This is the movie you’ve been waiting for – don’t miss it

CORPUS CHRISTI ★★★★½
MA 15+, 115 minutes
Selected release

With cinemas closed for months and production schedules disrupted around the world, it's been a while since the choice of what movie to see has been so clear. Corpus Christi is that movie. Just go.

It's the story of a troubled young man who pretends to be a priest in an isolated region of Poland. I know: who wants to see such mainstream fare, but bear with me. This one plays out like a western – a stranger comes to town, transforming the moral landscape. It's Shane, with more vodka and fewer horses. It's as Polish as a cabbage roll, yet startlingly universal.

Daniel is able to command instant respect without the bother of years in the seminary.

Polish cinema has long punched above its weight for reasons that are complex and contingent upon history. The quality has waned at times since the liberation from Soviet domination in the late 1980s. There were always great writers, directors and talent, but money for production became scarce. And "freedom" was hard to get used to for artists who had found much of their purpose in opposing state repression.

Jan Komasa was born in 1981, a year after Lech Walesa founded Solidarity in the Lenin Shipyard at Gdansk. Komasa was a child through all the turmoil of the 1980s. He's only 38 now, but his first two features show a concern with both past and present. His 2011 debut feature, The Suicide Room, was about a young man caught up in social media bullying. His second, Warsaw 44, recreated the Polish underground's campaign against the Nazis.

Corpus Christi starts in a reform school, from which Daniel (Bartosz Bielenia) is about to be released. The school appears to be partly run by the Catholic church; Daniel has adapted well to its combination of discipline and prayer. He would like to go to the seminary, he tells the head priest, Father Tomasz (Lukasz Simlat). Instead, he is given a train ticket to a tiny community far to the east, where a man who runs a sawmill is willing to employ under-age cons.

Daniel is an intense young man, with striking eyes. We don't know much about him, except that he went to prison for a violent crime. In the brief period before he arrives in the east, he embraces all available vices – up his nose, down his throat and via his loins. He has a stolen dog-collar in his bag. When the alcoholic parish priest in the sawmill town mistakes him for his replacement, Daniel slips easily into the role. He is able to command instant respect without the bother of years in the seminary.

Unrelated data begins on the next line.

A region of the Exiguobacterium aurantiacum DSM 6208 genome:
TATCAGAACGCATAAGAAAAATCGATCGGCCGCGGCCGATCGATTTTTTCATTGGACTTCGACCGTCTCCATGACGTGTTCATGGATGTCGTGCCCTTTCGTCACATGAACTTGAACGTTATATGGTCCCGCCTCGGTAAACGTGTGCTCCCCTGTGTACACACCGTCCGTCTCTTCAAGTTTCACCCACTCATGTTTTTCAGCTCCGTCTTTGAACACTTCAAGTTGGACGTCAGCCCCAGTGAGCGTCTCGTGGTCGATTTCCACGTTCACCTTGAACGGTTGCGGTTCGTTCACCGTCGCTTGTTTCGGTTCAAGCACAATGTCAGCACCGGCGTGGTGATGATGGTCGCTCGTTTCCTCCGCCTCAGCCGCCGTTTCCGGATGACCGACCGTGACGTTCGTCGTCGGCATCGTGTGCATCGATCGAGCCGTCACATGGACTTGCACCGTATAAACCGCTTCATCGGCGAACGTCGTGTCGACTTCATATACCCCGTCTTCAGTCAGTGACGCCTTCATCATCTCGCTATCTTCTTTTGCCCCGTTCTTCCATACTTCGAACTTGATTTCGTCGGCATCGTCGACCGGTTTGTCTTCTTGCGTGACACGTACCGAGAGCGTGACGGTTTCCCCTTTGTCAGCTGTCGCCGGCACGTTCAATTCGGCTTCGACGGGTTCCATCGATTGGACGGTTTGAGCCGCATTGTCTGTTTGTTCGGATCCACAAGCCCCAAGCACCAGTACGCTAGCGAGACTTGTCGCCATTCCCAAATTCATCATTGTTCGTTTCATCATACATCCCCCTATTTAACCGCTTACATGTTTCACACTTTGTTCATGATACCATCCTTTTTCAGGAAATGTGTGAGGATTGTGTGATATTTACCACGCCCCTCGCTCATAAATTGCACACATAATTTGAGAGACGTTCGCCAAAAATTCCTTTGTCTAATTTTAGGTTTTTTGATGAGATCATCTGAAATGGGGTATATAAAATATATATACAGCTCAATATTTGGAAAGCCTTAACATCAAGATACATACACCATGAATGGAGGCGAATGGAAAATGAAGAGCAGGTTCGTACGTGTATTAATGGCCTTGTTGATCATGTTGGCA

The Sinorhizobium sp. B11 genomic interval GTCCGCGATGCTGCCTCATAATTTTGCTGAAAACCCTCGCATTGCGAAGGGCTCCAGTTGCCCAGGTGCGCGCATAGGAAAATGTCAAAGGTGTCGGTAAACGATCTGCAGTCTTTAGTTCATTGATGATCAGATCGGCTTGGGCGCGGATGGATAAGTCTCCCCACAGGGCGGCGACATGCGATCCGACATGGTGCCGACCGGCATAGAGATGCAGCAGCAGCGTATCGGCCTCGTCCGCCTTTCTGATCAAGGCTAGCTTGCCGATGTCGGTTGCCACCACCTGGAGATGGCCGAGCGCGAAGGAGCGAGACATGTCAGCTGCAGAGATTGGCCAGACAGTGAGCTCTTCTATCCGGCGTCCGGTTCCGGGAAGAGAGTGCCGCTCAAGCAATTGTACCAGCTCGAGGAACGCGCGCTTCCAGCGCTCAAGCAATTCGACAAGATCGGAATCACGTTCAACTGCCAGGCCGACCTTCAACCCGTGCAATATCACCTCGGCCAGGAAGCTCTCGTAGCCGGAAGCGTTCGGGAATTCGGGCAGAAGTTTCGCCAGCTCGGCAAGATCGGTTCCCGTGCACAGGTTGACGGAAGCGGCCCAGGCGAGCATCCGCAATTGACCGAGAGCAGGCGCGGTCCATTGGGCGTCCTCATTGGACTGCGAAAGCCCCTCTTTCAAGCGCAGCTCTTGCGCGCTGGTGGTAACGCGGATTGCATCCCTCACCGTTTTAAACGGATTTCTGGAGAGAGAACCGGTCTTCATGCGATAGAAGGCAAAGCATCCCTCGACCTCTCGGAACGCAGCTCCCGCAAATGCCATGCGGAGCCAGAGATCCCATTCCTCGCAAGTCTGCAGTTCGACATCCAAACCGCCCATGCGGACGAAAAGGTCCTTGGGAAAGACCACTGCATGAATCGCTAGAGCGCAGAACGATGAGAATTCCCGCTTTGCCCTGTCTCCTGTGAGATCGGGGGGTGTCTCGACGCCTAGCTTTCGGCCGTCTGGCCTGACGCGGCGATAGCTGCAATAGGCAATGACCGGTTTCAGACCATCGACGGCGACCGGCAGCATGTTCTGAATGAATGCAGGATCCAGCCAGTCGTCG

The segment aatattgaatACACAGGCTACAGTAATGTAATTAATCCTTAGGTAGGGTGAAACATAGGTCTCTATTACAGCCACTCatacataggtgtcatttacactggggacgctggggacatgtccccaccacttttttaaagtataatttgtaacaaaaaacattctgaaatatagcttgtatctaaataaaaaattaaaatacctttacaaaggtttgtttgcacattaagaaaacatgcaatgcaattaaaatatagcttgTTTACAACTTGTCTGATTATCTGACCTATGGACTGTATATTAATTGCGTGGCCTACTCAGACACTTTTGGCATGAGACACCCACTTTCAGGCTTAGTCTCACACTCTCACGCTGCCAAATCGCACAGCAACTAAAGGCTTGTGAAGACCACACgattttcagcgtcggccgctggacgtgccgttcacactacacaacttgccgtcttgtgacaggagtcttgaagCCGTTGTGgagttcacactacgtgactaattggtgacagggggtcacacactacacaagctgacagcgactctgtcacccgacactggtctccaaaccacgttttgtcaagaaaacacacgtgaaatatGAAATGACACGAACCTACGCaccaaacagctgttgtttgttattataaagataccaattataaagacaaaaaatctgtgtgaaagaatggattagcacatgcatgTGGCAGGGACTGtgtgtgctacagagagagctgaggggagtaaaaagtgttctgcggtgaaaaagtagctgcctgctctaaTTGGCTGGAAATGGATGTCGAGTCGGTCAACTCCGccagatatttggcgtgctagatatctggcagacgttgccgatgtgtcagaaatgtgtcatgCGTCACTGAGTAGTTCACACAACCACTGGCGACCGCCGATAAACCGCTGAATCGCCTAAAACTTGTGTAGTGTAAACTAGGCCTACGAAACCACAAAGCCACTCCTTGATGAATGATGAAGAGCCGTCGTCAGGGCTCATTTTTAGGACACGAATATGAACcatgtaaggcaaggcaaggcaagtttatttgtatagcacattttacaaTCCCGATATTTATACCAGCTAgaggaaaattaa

The film has a milky, washed-out look, which adds to the sense of folktale. Komasa relies heavily on the stillness of the camera and the power of his actors. The close ups of Bielenia, in particular, have immense power, building a sense this this young man might be someone special, an emissary from somewhere. The town has suffered a terrible trauma recently. Daniel sees an opportunity. How easy it is to fool those who believe – but what if he really could help them?

Poland is more than 90 per cent Catholic, sandwiched between German Lutherans in the west and Orthodox believers further east. It's a very Catholic movie in that sense – from the title, to the way the story revolves around the coming of a saviour, to the sense Daniel is also very clearly a sinner. Daniel's body is marked by the violence of his early life, with tattoos and scars he hides from his "flock". As a priest, he must efface that body, but his whole life has been spent defending it against aggression. There's enough here to keep a conference of theologians at work for a year – although I doubt the movie would receive much favour in Catholic halls of power.

When it debuted in Poland, a man claimed it was based on his own story, used without permission. The producers denied this, pointing out there is a long history in Poland of fake priests. That in itself is a telling comment. I guess it makes perfect sense – "prophets" have always appeared where people are disillusioned with their leaders, secular or otherwise.

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